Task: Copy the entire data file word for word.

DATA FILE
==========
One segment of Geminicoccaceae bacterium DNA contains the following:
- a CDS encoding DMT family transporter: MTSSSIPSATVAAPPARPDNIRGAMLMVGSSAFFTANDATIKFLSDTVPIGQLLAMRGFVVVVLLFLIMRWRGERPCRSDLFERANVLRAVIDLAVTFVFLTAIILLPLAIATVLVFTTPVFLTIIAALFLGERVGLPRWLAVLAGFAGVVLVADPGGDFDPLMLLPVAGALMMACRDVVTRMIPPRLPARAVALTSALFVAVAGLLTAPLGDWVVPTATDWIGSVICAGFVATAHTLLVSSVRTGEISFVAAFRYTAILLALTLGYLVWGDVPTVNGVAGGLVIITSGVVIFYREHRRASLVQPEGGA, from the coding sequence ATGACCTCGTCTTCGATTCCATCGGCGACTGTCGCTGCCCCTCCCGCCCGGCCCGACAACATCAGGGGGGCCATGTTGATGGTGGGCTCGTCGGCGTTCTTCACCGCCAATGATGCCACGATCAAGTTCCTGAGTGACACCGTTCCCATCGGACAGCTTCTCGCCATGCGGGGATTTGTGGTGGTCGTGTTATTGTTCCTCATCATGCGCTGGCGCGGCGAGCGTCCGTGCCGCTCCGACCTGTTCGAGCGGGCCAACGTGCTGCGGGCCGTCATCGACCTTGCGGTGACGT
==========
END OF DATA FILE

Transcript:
One segment of Geminicoccaceae bacterium DNA contains the following:
- a CDS encoding DMT family transporter: MTSSSIPSATVAAPPARPDNIRGAMLMVGSSAFFTANDATIKFLSDTVPIGQLLAMRGFVVVVLLFLIMRWRGERPCRSDLFERANVLRAVIDLAVTFVFLTAIILLPLAIATVLVFTTPVFLTIIAALFLGERVGLPRWLAVLAGFAGVVLVADPGGDFDPLMLLPVAGALMMACRDVVTRMIPPRLPARAVALTSALFVAVAGLLTAPLGDWVVPTATDWIGSVICAGFVATAHTLLVSSVRTGEISFVAAFRYTAILLALTLGYLVWGDVPTVNGVAGGLVIITSGVVIFYREHRRASLVQPEGGA, from the coding sequence ATGACCTCGTCTTCGATTCCATCGGCGACTGTCGCTGCCCCTCCCGCCCGGCCCGACAACATCAGGGGGGCCATGTTGATGGTGGGCTCGTCGGCGTTCTTCACCGCCAATGATGCCACGATCAAGTTCCTGAGTGACACCGTTCCCATCGGACAGCTTCTCGCCATGCGGGGATTTGTGGTGGTCGTGTTATTGTTCCTCATCATGCGCTGGCGCGGCGAGCGTCCGTGCCGCTCCGACCTGTTCGAGCGGGCCAACGTGCTGCGGGCCGTCATCGACCTTGCGGTGACGT